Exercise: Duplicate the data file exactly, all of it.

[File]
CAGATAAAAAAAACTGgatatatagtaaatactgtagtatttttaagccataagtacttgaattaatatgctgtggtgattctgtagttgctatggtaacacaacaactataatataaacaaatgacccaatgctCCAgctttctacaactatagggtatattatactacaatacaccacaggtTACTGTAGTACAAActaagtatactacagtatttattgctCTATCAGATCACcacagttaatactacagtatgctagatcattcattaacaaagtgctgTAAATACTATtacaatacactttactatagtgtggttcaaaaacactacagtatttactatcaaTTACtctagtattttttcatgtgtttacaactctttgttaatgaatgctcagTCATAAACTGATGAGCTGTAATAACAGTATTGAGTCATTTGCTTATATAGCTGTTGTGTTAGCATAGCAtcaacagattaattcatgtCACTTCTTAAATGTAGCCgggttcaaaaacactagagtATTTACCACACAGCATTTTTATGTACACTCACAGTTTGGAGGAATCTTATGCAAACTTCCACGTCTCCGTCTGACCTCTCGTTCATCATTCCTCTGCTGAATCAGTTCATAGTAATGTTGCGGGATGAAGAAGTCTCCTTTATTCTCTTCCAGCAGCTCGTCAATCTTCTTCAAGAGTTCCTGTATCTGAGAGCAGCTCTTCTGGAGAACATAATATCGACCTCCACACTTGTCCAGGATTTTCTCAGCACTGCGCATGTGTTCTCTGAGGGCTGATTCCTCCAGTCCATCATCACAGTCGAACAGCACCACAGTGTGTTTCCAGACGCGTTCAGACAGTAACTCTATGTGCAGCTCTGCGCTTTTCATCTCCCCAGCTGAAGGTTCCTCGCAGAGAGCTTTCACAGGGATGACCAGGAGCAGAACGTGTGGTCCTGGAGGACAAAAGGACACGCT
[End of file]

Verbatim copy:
CAGATAAAAAAAACTGgatatatagtaaatactgtagtatttttaagccataagtacttgaattaatatgctgtggtgattctgtagttgctatggtaacacaacaactataatataaacaaatgacccaatgctCCAgctttctacaactatagggtatattatactacaatacaccacaggtTACTGTAGTACAAActaagtatactacagtatttattgctCTATCAGATCACcacagttaatactacagtatgctagatcattcattaacaaagtgctgTAAATACTATtacaatacactttactatagtgtggttcaaaaacactacagtatttactatcaaTTACtctagtattttttcatgtgtttacaactctttgttaatgaatgctcagTCATAAACTGATGAGCTGTAATAACAGTATTGAGTCATTTGCTTATATAGCTGTTGTGTTAGCATAGCAtcaacagattaattcatgtCACTTCTTAAATGTAGCCgggttcaaaaacactagagtATTTACCACACAGCATTTTTATGTACACTCACAGTTTGGAGGAATCTTATGCAAACTTCCACGTCTCCGTCTGACCTCTCGTTCATCATTCCTCTGCTGAATCAGTTCATAGTAATGTTGCGGGATGAAGAAGTCTCCTTTATTCTCTTCCAGCAGCTCGTCAATCTTCTTCAAGAGTTCCTGTATCTGAGAGCAGCTCTTCTGGAGAACATAATATCGACCTCCACACTTGTCCAGGATTTTCTCAGCACTGCGCATGTGTTCTCTGAGGGCTGATTCCTCCAGTCCATCATCACAGTCGAACAGCACCACAGTGTGTTTCCAGACGCGTTCAGACAGTAACTCTATGTGCAGCTCTGCGCTTTTCATCTCCCCAGCTGAAGGTTCCTCGCAGAGAGCTTTCACAGGGATGACCAGGAGCAGAACGTGTGGTCCTGGAGGACAAAAGGACACGCT